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has anyone ever tried to get the list of all the movieclips (even the nested ones) that are on Stage at a specified stopped (and current) frame in Flash 8, AS 2?

I did the following:

for(i in _root){
if(typeof(_root[i])=="movieclip"){
trace(_root[i]);}
}

But this is good for a first level search: that is, if inside the movieclips you have other movieclips, you can't reach them. Furthermore, inside a movieclip there can be more then one movieclip.

Has anyone ever tried to do what I'm trying to do?

Bye!

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6 Answers 6

up vote 4 down vote accepted

Are you just trying to trace? If so there's a nice little undocumented utility called ObjectDumper that can do this.

This is probably the best explanation of it out there

So what you can do is this:

import mx.data.binding.ObjectDumper;

trace(ObjectDumper.toString(_root));

There may be a lot of extras (functions, variables, etc) in there, so there are additional parameters you can use:

ObjectDumper.toString(obj, showFunctions, showUndefined, showXMLstructures, maxLineLength, indent)
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Hi, very valuable suggestion: I totally ignored the existence of ObjectDumper. I can't try at the moment: my goal is not exactly the trace but to stop all the movieclips, even the nested ones, found in stage at the current frame. –  vyger Jan 30 '09 at 20:17
    
If the ObjectDumper.as code is this elegancia2.com/TestSite/mx/data/binding/ObjectDumper.as I'm not sure it works with movieclips. –  vyger Jan 30 '09 at 20:25
    
you're right, I just did a quick little experiment with it and it's not listing the movieclips. I think your only option is a recursive function. Or if you have control when the clips are placed, place each clip into an array when it goes on the stage, then loop through the array and stop. –  nerdabilly Jan 30 '09 at 20:49
    
I've no real control: they provide me with compiled swf made by third party content developers and I should control all the timelines of all the movieclips at the currentframe using the main videorecorder commands. –  vyger Jan 31 '09 at 7:38
    
Link is no longer available. –  Maxim Kachurovskiy Nov 22 '11 at 2:09
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exactly as suggested by inkedmn

printStuff first checks to see if the value it finds is a mc then if it is, traces and then checks inside it for more mcs.

printStuff = function(object){
    for(var x in object){
        if(typeof(object[x])=="movieclip"){
            trace(object[x]);
            printStuff(object[x]);
        }
    }
}
printStuff(_root);

oh....and sorry for being a year and some change late...

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You can do something like that by adding a function to the MovieClip class:

MovieClip.prototype.StopEverything = function()
{
    stop();
    for (var i in this) {
    	if (typeof(this[i]) == "movieclip") {
    		this[i].StopEverything();
    	}
    }
}
ASSetPropFlags(MovieClip.prototype, ["StopEverything"], 1);

That last bit ASSetPropFlags is something I found that allows StopEverything to iterate over built-in classes like MovieClip using for..in for every field, even hidden properties and items. Without ASSetPropFlags, StopEverything() might not hit every contained movie clip.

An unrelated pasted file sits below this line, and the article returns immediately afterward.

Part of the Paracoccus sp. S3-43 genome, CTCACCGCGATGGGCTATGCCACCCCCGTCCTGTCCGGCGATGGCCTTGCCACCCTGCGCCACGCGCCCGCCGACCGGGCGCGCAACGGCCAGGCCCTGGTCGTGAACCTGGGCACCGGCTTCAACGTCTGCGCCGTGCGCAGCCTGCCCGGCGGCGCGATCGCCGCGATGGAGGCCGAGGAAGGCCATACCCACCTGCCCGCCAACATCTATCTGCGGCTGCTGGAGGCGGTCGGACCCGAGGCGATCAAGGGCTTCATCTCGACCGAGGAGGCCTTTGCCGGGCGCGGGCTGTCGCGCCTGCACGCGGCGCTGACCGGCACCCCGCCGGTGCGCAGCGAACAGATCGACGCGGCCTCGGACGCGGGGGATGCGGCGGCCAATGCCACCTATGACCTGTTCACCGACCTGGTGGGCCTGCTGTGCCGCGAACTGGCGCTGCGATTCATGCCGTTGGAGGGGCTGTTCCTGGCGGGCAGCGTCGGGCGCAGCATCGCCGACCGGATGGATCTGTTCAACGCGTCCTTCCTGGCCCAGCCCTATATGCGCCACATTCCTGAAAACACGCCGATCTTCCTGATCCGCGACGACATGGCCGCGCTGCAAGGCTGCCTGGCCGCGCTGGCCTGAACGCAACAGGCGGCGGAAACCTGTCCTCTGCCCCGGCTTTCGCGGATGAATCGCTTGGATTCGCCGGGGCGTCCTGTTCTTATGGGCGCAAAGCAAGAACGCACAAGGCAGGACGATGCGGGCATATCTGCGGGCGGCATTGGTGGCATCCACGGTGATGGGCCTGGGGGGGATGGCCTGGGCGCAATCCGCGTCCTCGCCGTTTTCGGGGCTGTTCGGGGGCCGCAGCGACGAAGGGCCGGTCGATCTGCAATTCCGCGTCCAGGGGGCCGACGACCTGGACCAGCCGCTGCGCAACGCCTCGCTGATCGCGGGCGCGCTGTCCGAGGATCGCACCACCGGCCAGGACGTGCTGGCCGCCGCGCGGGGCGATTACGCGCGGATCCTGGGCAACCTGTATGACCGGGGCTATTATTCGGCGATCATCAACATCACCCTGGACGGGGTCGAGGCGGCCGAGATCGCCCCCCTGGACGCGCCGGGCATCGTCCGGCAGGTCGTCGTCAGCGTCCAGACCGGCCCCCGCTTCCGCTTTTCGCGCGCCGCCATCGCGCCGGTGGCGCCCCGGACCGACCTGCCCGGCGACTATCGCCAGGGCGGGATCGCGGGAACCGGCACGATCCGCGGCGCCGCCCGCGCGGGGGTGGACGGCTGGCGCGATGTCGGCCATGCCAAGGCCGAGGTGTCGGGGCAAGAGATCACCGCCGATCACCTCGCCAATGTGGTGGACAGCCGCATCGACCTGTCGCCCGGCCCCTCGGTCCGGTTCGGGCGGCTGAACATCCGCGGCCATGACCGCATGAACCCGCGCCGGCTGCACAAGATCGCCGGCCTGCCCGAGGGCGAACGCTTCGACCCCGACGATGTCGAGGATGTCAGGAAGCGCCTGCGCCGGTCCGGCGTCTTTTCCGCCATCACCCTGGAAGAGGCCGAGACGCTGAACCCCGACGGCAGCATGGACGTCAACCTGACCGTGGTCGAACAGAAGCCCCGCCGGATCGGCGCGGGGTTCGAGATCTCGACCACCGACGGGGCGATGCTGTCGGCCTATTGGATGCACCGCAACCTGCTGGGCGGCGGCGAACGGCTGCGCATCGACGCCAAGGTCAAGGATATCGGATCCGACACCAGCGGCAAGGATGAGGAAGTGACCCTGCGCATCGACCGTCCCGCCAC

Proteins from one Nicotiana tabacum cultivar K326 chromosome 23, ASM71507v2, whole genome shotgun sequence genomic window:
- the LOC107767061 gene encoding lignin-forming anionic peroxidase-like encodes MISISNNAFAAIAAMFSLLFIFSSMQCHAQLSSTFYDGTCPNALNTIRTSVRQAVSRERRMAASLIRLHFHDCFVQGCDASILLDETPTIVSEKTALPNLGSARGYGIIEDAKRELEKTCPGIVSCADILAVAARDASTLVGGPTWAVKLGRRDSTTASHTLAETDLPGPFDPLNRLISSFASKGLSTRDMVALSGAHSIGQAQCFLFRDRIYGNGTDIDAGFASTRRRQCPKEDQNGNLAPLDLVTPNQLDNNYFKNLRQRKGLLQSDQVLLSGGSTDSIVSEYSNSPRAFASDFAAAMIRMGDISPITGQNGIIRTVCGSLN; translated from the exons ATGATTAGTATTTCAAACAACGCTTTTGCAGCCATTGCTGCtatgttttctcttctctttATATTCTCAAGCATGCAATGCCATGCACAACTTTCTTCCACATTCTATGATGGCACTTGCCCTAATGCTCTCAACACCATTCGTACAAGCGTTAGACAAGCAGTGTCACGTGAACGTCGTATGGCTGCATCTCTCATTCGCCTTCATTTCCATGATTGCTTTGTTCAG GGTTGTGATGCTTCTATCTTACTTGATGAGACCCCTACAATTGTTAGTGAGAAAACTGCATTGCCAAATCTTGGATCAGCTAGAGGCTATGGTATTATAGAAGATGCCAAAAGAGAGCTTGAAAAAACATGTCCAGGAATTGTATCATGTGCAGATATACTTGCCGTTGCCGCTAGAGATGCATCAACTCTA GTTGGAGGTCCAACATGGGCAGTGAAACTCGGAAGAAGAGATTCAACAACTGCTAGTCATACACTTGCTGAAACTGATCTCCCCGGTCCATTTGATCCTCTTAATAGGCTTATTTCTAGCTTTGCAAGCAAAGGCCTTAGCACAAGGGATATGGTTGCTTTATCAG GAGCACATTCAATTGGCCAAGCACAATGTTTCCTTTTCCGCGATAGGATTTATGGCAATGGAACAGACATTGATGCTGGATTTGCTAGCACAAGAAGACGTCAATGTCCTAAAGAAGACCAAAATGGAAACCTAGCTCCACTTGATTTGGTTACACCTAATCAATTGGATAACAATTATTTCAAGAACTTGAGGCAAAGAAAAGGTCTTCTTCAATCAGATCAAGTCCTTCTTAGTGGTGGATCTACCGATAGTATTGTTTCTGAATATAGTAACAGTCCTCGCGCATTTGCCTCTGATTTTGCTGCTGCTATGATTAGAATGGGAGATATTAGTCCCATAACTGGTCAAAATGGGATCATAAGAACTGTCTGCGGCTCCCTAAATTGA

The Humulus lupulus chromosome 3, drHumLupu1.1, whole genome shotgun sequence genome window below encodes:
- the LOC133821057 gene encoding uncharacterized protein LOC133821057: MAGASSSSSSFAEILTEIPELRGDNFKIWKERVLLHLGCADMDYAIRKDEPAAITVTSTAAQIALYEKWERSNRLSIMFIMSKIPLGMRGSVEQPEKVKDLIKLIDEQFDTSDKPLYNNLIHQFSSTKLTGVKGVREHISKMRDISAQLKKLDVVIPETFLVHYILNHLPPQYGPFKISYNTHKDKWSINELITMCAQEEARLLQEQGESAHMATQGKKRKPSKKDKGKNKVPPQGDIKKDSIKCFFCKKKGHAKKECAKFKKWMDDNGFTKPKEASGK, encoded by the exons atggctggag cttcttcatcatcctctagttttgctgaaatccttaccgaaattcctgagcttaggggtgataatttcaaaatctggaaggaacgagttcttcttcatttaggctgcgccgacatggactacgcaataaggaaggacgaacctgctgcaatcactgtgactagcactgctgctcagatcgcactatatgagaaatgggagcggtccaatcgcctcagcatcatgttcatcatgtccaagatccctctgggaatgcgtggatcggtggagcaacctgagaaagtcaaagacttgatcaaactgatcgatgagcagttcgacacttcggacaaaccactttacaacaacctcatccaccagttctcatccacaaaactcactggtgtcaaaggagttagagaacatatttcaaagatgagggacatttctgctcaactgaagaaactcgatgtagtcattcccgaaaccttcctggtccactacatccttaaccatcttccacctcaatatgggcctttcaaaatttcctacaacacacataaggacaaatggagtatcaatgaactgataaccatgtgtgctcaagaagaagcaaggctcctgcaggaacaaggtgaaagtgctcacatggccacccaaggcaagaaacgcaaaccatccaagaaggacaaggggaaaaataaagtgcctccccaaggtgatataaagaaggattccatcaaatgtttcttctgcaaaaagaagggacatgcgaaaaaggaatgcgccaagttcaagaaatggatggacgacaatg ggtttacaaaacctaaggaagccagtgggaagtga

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I posted a similar solution in a comment (Feb 2 at 20:01). –  vyger Jul 15 '09 at 7:17
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My AS2 experience is pretty limited (I've done bit of AS3), but here goes:

What if you wrote a recursive function that, if it encountered a movieclip, would look through all of it's child objects for other movie clips (and did the same for any movieclips it found there, etc.)? The function could take object parameter, as well as an array of "found" clips that is added to on each pass.

I wish I could write the code that would do this, but (as I said), I'm not much of an AS2 guy :\

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The fact is that a specific level can "host" dozens of movieclips: you can have one, as you can have 100. So a recursive function (that for sure IS the way) could easily become a very "consuming" task. –  vyger Jan 30 '09 at 20:05
    
Btw, here is our function: function stopMCs(mc:MovieClip):Void { mc.stop(); for (i in mc) { if (mc[i] instanceof MovieClip) { mc[i].stop(); stopMCs(mc[i]); } } } –  vyger Feb 2 '09 at 20:01
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I did something very similar to this today. My clips where part of a navigation and were duplicates of one movieclip. In order to find out how many there were I put a variable on the main stage that was incremented up by actions in the movieclips. I set a interval to wait till all the clips were account for, then used a loop to fill in the interactivity to my navigation. Works pretty well too. Hope this helps someone.

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The reason the AS2.0 undocumented ObjectDumper feature does not enumerate movieclips at the root is because it ignores nameValue pairs at the Object's root level, which is an egregious flaw (to say the least), since the very definition of an associate array is an array/object that is made up of nameValue pairs at it's root.

For example: trace(ObjectDumper.toString({myName:"myValue"})) //output = "". No wonder they left this "feature" undocumented. Frankly, I think it's amazing that there is no built-in way to easily and reliably enumerate all the contents of an object for debugging purposes in either AS2 nor AS3. If you search the net all you'll find are hack jobs of for...in loops that only look at the root of an array ... nothing recursive.

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